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The culture of an organization is more about the leadership than about the industry

The culture of an organization is more about the leadership than about the industry

How does an employee prevent leaving one toxic work environment only to take a position inside another toxic culture?  There was an interesting column recently in J.T. & Dale’s Talk Jobs column that addressed this very issue.  The question was asked how to avoid taking a job in a toxic work environment.

The wise words of wisdom from the authors was this: “Rather than look for a different industry, your best hope is to find an organization whose culture is aligned with yours.”

They further stated, “the best way to do that is to interview an employer as much as he or she interviews you.”

There are good leaders out there who want to create rewarding work environments and that don’t send employees home at night confused, deflated, depressed and anxious.  Just as good employers perform their due diligence on new employees, those in the job market need to decide what is important to them.  What are your work environment non-negotiables?  Develop some questions around those requirements to ask your potential boss.

Below are a few questions to consider asking at your next interview?

  • Are employees allowed to take risks and develop innovative solutions on the job? If yes, what is a recent example of employee-led risk taking or innovation?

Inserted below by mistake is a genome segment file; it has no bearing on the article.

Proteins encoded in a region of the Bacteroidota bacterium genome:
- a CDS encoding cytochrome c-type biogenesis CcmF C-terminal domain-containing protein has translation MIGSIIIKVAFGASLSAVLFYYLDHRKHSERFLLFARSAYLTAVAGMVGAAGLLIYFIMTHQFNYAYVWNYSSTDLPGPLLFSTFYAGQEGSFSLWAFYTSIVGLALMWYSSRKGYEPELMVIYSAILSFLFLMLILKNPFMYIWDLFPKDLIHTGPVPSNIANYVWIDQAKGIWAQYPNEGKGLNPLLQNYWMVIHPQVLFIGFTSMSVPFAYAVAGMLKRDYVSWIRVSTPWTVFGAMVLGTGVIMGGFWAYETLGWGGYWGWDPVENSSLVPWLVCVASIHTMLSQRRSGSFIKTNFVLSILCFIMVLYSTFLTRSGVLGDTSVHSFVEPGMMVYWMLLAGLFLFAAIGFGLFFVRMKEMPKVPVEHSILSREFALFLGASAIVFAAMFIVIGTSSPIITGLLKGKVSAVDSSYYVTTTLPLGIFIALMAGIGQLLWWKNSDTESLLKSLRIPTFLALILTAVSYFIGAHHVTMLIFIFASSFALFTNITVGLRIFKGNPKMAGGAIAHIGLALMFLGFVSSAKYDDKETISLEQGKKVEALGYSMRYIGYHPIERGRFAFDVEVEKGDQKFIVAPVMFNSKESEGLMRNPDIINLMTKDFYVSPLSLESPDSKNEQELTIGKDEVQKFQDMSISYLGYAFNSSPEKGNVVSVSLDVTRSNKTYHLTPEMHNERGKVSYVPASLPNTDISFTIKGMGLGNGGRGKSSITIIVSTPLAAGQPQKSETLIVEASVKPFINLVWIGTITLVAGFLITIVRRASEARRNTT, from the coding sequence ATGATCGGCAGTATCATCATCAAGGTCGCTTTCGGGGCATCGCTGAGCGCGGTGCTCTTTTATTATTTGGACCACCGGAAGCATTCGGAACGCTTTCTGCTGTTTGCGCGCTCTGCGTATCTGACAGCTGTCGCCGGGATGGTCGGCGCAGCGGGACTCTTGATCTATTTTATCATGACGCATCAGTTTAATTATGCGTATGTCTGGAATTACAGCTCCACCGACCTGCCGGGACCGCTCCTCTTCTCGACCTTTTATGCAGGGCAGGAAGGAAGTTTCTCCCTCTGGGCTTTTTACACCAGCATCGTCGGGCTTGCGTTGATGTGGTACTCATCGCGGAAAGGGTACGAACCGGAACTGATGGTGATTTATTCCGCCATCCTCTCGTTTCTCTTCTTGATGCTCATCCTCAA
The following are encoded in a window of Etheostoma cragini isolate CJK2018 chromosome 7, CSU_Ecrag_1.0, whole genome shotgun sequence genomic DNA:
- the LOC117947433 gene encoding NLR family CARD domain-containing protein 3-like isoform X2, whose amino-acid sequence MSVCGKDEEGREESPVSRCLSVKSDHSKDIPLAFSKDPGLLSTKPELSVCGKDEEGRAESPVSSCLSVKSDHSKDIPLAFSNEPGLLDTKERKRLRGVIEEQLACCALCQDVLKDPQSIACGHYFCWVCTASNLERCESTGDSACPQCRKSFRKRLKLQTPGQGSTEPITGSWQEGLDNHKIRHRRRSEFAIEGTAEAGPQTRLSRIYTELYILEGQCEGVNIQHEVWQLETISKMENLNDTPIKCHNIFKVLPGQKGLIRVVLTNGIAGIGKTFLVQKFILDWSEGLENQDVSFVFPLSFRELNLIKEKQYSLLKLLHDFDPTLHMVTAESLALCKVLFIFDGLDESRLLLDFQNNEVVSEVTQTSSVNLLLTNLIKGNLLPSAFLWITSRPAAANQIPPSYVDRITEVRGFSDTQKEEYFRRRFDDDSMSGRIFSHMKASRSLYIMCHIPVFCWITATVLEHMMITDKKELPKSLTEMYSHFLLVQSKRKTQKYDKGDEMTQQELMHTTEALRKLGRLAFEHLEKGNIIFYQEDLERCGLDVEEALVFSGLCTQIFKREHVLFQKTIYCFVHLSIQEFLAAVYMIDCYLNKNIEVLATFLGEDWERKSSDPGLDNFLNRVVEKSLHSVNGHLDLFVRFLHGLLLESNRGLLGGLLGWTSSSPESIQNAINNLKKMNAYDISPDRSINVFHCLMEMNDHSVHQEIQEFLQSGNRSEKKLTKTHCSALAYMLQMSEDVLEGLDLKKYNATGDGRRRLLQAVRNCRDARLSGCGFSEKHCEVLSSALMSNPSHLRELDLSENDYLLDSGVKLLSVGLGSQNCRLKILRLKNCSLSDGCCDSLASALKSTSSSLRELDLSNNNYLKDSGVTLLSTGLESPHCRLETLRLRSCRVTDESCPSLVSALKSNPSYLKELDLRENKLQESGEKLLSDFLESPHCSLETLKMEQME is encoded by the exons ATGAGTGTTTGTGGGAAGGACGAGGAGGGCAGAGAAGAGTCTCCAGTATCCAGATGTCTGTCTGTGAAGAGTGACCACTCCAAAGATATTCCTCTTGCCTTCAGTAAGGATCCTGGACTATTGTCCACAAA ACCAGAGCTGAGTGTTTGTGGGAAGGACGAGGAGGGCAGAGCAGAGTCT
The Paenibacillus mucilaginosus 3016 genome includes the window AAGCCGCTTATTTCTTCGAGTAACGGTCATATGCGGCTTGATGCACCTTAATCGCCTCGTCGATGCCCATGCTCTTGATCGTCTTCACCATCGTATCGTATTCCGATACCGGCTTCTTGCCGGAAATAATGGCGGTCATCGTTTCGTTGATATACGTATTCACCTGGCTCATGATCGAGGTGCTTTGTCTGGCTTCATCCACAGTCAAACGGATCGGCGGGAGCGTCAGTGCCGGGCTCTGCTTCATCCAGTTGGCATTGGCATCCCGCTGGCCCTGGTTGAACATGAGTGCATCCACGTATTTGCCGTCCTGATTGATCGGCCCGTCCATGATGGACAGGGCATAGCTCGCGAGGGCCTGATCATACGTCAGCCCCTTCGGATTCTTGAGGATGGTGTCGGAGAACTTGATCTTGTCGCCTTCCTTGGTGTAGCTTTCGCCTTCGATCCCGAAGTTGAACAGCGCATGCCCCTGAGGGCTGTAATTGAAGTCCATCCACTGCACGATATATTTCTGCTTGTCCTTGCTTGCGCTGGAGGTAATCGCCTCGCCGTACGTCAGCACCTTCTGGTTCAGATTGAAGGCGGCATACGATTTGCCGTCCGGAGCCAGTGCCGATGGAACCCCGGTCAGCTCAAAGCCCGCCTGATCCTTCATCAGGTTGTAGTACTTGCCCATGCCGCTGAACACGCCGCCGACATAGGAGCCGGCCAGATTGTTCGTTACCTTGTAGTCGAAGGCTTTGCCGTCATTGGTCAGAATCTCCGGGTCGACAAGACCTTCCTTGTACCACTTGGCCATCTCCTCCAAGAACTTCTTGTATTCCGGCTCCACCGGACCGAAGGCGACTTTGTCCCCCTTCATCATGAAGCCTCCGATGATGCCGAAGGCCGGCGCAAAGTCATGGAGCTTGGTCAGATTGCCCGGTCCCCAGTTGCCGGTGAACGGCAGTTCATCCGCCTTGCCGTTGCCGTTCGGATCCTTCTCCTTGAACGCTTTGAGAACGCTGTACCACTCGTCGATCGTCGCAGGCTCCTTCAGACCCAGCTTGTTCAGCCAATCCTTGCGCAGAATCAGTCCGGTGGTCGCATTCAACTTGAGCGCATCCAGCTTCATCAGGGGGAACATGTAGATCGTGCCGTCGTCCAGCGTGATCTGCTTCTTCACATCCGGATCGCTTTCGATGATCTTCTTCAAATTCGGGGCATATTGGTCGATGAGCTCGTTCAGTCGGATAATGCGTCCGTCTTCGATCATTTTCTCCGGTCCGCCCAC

• What happens to a good employee who makes an honest mistake?
  • When there are openings in the company does the leadership look to fill those spots from the inside first?  Who are some people who have recently been promoted?
  • Is this company’s leadership flexible with the work/life demands of employees?  What are some examples of current flexible work arrangements?
  • Do company leaders provide telecommuting options to get work done?
  • Does this company prevent workplace bullying?

Kevin Kennemer is founder of The People Group based in Tulsa, Oklahoma. Kevin is driven by his passion for company owners and their need to earn a profit, employees’ desire for a positive and fulfilling work experience, and the community that benefits when both groups do well.

1 Comment

  1. Guy Farmer 7 years ago

    Excellent points Kevin. I often find that if leaders get it about being kind to their employees they will reap the rewards. Leaders who give their employees opportunities to use their talents and abilities and encourage them to grow frequently find that the company benefits from a more motivated and productive workplace environment. The better we treat our employees the better they treat us.

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